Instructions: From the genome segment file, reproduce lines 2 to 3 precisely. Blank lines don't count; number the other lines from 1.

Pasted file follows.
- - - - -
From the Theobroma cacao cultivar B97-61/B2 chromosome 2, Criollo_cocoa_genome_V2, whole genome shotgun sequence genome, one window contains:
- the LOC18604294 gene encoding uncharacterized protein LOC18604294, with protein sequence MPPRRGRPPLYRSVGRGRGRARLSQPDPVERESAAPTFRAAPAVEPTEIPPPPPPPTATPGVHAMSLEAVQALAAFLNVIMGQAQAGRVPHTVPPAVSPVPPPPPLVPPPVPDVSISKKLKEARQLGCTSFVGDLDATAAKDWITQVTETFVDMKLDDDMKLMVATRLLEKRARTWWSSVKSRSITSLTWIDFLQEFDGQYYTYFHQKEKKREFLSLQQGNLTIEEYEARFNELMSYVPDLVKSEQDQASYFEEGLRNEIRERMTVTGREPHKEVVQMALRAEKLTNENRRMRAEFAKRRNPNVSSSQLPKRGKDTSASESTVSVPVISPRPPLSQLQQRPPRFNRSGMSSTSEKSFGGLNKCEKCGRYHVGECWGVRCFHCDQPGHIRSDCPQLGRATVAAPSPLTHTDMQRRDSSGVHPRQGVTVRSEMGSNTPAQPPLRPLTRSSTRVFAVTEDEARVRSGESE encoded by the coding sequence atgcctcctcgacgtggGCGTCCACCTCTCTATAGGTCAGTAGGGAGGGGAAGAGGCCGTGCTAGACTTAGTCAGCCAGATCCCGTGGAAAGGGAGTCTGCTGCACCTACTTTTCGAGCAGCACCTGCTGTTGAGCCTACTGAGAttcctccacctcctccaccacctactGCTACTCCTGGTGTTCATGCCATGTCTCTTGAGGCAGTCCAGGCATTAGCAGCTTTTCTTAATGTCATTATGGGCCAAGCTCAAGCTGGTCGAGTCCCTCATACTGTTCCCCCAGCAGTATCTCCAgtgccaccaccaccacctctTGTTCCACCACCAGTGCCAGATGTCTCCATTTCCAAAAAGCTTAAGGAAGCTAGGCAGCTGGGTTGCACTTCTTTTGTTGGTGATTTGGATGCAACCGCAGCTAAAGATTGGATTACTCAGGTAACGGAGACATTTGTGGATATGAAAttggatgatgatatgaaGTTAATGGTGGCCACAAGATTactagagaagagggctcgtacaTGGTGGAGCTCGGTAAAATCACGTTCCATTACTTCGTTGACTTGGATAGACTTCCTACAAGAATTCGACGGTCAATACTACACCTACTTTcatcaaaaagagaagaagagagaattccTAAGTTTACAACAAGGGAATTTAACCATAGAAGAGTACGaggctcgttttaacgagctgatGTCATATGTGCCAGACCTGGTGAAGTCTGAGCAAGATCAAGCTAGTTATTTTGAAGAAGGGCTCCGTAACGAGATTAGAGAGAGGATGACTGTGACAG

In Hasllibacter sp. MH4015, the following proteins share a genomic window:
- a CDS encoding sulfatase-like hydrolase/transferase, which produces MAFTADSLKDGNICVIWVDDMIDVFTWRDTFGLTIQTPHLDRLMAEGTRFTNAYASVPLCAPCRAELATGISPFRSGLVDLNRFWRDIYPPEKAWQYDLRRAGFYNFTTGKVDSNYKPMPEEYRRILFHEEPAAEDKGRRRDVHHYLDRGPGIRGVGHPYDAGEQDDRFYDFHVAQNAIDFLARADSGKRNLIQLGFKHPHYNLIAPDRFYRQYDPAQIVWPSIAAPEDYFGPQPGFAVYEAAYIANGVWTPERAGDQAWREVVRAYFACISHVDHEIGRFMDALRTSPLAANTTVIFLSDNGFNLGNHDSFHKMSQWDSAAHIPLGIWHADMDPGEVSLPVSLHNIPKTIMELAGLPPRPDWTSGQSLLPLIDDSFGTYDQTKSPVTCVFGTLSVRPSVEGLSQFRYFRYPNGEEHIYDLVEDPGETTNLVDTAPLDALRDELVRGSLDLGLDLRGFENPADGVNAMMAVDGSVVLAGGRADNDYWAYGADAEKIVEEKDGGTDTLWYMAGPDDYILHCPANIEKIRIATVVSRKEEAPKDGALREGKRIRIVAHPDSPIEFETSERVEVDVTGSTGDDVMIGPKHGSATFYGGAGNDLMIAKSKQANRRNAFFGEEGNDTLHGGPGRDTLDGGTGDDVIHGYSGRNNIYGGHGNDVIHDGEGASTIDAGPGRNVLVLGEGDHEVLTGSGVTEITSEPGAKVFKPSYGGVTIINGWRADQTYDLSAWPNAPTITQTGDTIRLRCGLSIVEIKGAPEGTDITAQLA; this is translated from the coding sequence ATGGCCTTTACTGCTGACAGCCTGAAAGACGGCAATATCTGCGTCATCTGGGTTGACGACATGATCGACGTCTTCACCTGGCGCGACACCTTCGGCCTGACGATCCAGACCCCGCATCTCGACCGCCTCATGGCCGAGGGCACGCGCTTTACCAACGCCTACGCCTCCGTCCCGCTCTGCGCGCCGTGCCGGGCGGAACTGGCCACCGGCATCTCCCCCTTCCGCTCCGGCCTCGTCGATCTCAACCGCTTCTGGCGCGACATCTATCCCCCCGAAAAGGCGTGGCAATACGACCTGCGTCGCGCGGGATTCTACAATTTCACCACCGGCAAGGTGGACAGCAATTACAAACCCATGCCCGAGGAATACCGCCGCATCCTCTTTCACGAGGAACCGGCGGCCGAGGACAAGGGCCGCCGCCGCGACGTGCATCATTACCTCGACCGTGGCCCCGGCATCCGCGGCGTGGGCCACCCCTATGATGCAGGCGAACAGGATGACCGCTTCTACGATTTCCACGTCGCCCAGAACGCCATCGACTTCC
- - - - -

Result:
- the LOC18604294 gene encoding uncharacterized protein LOC18604294, with protein sequence MPPRRGRPPLYRSVGRGRGRARLSQPDPVERESAAPTFRAAPAVEPTEIPPPPPPPTATPGVHAMSLEAVQALAAFLNVIMGQAQAGRVPHTVPPAVSPVPPPPPLVPPPVPDVSISKKLKEARQLGCTSFVGDLDATAAKDWITQVTETFVDMKLDDDMKLMVATRLLEKRARTWWSSVKSRSITSLTWIDFLQEFDGQYYTYFHQKEKKREFLSLQQGNLTIEEYEARFNELMSYVPDLVKSEQDQASYFEEGLRNEIRERMTVTGREPHKEVVQMALRAEKLTNENRRMRAEFAKRRNPNVSSSQLPKRGKDTSASESTVSVPVISPRPPLSQLQQRPPRFNRSGMSSTSEKSFGGLNKCEKCGRYHVGECWGVRCFHCDQPGHIRSDCPQLGRATVAAPSPLTHTDMQRRDSSGVHPRQGVTVRSEMGSNTPAQPPLRPLTRSSTRVFAVTEDEARVRSGESE encoded by the coding sequence atgcctcctcgacgtggGCGTCCACCTCTCTATAGGTCAGTAGGGAGGGGAAGAGGCCGTGCTAGACTTAGTCAGCCAGATCCCGTGGAAAGGGAGTCTGCTGCACCTACTTTTCGAGCAGCACCTGCTGTTGAGCCTACTGAGAttcctccacctcctccaccacctactGCTACTCCTGGTGTTCATGCCATGTCTCTTGAGGCAGTCCAGGCATTAGCAGCTTTTCTTAATGTCATTATGGGCCAAGCTCAAGCTGGTCGAGTCCCTCATACTGTTCCCCCAGCAGTATCTCCAgtgccaccaccaccacctctTGTTCCACCACCAGTGCCAGATGTCTCCATTTCCAAAAAGCTTAAGGAAGCTAGGCAGCTGGGTTGCACTTCTTTTGTTGGTGATTTGGATGCAACCGCAGCTAAAGATTGGATTACTCAGGTAACGGAGACATTTGTGGATATGAAAttggatgatgatatgaaGTTAATGGTGGCCACAAGATTactagagaagagggctcgtacaTGGTGGAGCTCGGTAAAATCACGTTCCATTACTTCGTTGACTTGGATAGACTTCCTACAAGAATTCGACGGTCAATACTACACCTACTTTcatcaaaaagagaagaagagagaattccTAAGTTTACAACAAGGGAATTTAACCATAGAAGAGTACGaggctcgttttaacgagctgatGTCATATGTGCCAGACCTGGTGAAGTCTGAGCAAGATCAAGCTAGTTATTTTGAAGAAGGGCTCCGTAACGAGATTAGAGAGAGGATGACTGTGACAG

In Hasllibacter sp. MH4015, the following proteins share a genomic window: